Most would think long and hard before trudging through kudzu-carpeted hillsides in the middle of summer - not Jennifer Bigham.
Sure, she and her machete-wielding workers met plenty of snakes, ticks and poison oak three years ago while clearing the 25-acres she bought in rural Coweta County. But it was the thrill of the hunt -- the sweat- and adrenaline-soaked anticipation of what buried treasure they might stumble upon next -- that drove this former nurse onward. To her surprise, five descending terraces emerged, each distinguished by its own features: rock walls, slate patios, waterfalls, goldfish ponds, hanging gardens, a 1-acre granite outcrop, even a swimming pool blasted from solid granite that had trees growing in it. All lay beneath her feet under 40 years of neglect and decay.
Bigham knew the site once held some gardens known as Dunaway. But little did she know she was excavating one of the South's largest rock gardens and the historic ruins of a theater training center frequented in its heyday by celebs from Walt Disney to Minnie Pearl. Bit by bit, Dunaway Gardens was rising from a Rip Van Winkle nap.
Now, she has raised the curtain on Act 2 of the Dunaway story. By reviving the unusual site, she's not only preserving a slice of Southern history but sharing the 1920s vision of its creator, Hetty Jane Dunaway, who spent 18 years creating her "theatrical gardens."
Like the late actress, told by some she'd never make much of the former cotton plantation, Bigham met opposition, which made her all the more determined. Yet what fueled her drive the most was her discovery of a kindred spirit among the jungle of ivy and wisteria. "The place just looked like a bunch of kudzu when I first saw it from the road," she recalls, "but ever since, I've just been drawn to it."
Dunaway was a young bride in the Roaring '20s when her husband, Wayne P. Sewell, decided to move his Atlanta-based theatrical booking agency to his family farm in the crossroads community of Roscoe, about 40 miles south. And he wanted them to live there.
"The story goes that she shook her head and said, 'I'm not living down here,' "Bigham says. "But he told her she could create whatever she wanted here, so she set out to develop a theater center."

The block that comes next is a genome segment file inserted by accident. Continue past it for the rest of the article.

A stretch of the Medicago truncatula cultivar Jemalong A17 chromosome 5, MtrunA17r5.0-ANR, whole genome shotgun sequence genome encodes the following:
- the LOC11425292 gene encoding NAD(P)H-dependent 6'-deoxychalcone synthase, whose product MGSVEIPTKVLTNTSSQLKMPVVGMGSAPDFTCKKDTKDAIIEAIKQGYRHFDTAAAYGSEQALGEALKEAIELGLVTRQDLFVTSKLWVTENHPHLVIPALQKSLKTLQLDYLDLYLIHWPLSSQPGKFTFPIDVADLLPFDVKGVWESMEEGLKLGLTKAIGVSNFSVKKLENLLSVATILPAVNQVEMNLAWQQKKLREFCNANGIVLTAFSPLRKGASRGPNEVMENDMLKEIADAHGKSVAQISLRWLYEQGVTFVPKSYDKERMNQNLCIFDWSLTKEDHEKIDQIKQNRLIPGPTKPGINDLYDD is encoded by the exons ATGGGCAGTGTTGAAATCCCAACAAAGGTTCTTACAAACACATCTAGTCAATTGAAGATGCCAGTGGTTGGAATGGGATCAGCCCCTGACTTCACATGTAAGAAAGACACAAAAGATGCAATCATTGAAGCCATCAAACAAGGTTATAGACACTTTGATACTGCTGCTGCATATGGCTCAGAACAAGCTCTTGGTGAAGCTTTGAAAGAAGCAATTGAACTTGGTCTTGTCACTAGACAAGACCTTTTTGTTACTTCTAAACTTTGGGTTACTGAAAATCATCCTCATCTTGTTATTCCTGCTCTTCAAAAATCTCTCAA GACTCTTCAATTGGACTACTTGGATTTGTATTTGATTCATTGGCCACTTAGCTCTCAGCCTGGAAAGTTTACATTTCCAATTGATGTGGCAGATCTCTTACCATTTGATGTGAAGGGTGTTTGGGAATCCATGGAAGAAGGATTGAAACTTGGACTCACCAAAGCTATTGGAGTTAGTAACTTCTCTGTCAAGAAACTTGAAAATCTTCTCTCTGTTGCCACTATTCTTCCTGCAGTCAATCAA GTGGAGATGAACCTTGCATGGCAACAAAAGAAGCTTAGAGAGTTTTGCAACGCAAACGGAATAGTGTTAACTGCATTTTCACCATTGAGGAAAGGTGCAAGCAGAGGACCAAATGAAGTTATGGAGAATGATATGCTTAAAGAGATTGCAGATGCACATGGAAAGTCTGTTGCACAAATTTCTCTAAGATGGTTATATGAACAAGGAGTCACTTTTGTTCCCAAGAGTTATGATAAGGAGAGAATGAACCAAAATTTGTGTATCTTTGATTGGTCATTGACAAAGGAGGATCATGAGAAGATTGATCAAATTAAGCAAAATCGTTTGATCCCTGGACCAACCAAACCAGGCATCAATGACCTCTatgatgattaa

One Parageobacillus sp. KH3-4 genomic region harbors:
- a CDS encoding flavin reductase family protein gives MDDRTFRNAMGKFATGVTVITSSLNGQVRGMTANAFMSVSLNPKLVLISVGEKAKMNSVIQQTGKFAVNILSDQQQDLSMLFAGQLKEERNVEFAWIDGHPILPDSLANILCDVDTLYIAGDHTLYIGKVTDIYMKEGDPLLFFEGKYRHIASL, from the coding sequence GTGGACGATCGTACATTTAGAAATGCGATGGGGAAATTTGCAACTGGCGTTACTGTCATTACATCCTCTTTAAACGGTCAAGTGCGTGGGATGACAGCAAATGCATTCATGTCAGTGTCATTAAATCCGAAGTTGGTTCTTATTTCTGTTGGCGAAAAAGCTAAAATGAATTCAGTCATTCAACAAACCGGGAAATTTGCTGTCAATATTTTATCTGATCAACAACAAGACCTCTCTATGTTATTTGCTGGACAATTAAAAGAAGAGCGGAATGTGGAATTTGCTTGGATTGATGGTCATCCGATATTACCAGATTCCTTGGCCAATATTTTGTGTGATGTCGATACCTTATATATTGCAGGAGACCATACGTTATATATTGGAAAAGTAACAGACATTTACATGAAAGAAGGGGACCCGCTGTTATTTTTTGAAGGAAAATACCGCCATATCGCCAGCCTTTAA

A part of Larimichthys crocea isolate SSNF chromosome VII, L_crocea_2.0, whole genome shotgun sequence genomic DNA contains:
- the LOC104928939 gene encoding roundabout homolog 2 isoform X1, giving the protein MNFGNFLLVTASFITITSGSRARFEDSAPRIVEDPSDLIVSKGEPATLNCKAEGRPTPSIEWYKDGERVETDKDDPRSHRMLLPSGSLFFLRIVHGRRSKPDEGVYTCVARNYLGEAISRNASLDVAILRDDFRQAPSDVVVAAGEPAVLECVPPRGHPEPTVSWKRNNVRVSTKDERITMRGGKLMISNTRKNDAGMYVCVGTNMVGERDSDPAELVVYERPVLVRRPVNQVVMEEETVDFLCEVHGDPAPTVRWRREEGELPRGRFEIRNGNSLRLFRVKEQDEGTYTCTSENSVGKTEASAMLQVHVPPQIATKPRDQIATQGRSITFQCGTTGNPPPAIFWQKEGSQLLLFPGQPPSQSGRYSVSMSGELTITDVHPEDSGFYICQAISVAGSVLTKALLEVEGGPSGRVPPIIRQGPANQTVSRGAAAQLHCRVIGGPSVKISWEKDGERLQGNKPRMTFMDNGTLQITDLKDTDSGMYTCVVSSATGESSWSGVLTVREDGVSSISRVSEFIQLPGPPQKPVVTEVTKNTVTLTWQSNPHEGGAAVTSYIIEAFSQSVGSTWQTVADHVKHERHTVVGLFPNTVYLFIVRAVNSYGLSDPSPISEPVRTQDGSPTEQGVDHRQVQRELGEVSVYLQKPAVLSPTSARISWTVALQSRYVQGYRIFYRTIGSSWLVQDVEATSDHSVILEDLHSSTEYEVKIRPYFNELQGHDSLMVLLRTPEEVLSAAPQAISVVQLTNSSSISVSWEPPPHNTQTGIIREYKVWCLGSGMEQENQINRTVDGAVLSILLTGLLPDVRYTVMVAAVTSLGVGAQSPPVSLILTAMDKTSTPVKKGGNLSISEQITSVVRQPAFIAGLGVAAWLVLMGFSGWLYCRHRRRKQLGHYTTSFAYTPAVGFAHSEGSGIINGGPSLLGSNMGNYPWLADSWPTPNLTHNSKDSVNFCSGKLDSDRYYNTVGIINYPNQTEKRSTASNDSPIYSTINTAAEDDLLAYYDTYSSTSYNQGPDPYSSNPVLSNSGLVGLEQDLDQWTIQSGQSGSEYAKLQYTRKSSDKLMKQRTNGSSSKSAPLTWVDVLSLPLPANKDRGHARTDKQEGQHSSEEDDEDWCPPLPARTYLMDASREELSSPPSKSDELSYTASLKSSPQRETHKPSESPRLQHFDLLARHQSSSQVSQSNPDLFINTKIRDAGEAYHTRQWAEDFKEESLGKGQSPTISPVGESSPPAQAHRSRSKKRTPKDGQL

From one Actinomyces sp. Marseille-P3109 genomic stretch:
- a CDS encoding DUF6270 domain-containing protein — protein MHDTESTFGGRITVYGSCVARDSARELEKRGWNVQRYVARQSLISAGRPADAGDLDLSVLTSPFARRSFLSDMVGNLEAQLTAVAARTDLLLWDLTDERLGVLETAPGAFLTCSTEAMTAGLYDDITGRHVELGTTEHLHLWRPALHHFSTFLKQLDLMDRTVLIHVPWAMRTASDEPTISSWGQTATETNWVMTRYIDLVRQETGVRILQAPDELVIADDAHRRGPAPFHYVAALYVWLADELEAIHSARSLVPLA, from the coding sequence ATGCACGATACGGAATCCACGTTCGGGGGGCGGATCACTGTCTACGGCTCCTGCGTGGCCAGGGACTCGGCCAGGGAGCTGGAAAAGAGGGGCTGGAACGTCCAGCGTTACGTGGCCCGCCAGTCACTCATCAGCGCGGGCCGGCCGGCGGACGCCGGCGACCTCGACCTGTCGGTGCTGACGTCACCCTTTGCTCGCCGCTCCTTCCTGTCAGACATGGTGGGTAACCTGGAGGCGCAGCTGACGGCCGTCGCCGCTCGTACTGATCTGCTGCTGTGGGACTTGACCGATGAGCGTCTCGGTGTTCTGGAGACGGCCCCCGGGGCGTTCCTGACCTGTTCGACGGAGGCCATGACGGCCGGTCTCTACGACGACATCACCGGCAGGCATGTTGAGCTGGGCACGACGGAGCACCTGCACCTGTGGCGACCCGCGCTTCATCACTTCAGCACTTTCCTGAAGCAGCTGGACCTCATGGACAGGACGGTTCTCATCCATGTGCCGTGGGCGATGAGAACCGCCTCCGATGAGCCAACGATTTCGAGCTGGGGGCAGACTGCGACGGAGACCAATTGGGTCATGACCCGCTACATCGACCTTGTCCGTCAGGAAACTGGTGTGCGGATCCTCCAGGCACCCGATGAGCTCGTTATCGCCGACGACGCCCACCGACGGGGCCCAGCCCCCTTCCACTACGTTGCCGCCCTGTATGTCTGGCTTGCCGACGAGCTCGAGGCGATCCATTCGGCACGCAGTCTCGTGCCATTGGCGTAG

As one of the highest-paid actresses on the Chautauqua circuit of summer theater, the Arkansas native wrote some of the plays she performed and was known for her elaborate costumes. She and Sewell helped small towns across the country stage shows by training actors, directors and producers, who traveled there and recruited local talent for the vaudevillian productions.
But the training center was no barn converted to a theater. Dunaway created elaborate gardens as a scenic backdrop and refuge.
Years before the site's 1934 opening, she brought in prominent landscape architects and a hired a full-time stonemason, who spent more than 10 years building its rock walls and terraces. She paid workers 50 cents a day to haul in the stone, bought from local residents, and trained farmhands to become gardeners, providing jobs during the Depression.
She dug 12 spring-fed collection pools on the hilly site and erected hanging gardens along a lush, hemlock-shaded rocky bank. She built a 1,000-seat rock-wall amphitheater for staging plays and opened the Honeymoon House for lodging and the Blue Bonnet Tea Room for hearty meals.
Jean Rowe Stinson will never forget working at Dunaway in the '30s because it was her first job. Sarah Ophelia Colley, later better known as Minnie Pearl, was head instructor of the dramatic school, and Stinson, now 89, trained there to become a director.
Shortly before she died, Dunaway said in a 1961 newspaper interview that the project "seized me and has never let me go. I have worked 18 hours a day and planned all night on this place. When my friends spent money on lovely dresses, I bought lengths of pipe for drainage ditches or coaxed a family of strange magnolias into buxom growth."
Learn more at www.dunawaygardens.com!